The Australian economy slowed sharply in the June quarter, but not as much as most economists had feared.
Bureau of Statistics figures show Australia’s economy grew by 0.5 per cent in the June quarter, slightly ahead of economist forecasts.
Economist forecasts centred on a rise of 0.4 per cent for the quarter, according to surveys by both Reuters and Bloomberg.
The ABS gross domestic product (GDP) data show annual growth of 3.1 per cent over the year to June 30, also slightly ahead of forecasts, and fairly close to what economists see as Australia’s average growth rate.
However, the result was a clear slowdown from the March quarter’s export driven 1.1 per cent expansion in the economy, which had pushed annual growth up to 3.5 per cent.
Adding most strongly to the June quarter’s economic growth was a rise in inventories, which boosted the quarterly figure by 0.9 percentage points, as businesses restocked after having let their inventories run down in the first quarter.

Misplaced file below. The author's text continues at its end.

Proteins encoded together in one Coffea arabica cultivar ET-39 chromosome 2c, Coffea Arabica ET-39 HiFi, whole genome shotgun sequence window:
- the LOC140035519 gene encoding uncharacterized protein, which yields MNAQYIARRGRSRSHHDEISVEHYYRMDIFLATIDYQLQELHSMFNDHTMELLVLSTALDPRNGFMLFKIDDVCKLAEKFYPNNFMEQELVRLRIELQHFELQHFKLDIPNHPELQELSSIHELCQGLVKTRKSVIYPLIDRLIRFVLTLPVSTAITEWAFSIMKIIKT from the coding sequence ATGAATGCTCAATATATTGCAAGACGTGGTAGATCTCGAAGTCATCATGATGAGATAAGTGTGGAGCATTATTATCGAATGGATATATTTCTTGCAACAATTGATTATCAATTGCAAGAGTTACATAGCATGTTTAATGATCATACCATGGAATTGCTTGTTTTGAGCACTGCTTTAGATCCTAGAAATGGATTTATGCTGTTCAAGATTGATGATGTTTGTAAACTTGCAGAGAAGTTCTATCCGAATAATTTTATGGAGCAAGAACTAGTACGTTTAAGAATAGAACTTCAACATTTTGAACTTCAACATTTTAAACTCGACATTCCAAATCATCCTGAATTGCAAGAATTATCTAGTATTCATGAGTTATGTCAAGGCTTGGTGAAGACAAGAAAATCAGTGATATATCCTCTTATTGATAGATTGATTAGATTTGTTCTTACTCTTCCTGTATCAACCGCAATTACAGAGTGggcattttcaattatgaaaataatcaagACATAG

Other boosts to economic growth came from household consumption (0.3 percentage points) and business investment in buildings (0.3 percentage points).
The main drag on the figures was a foreshadowed fall in net exports, which cut 0.9 percentage points off the overall growth number after having added 1.4 percentage points to GDP in the first quarter.
Public investment in infrastructure and buildings also fell, taking 0.2 percentage points off growth.
Australia likely to ‘muddle along’
Market reaction to the numbers was muted, as they came in so close to forecasts.
The Australian dollar initially jumped a fraction, but quickly fell back to the levels seen just before the ABS release at 11:30am (AEST) around 92.8 US cents.
RBC Capital Markets senior economist Su-Lin Ong says she cannot see any reason why economic growth will accelerate significantly from here over the next few quarters.
“There is a number of headwinds in the second half. The resource capex downturn will intensify and the labour market is looking patchy,” she told Reuters.
“I think we’ll muddle along at this very modest pace of growth for some time. I see the RBA on hold for the foreseeable future.”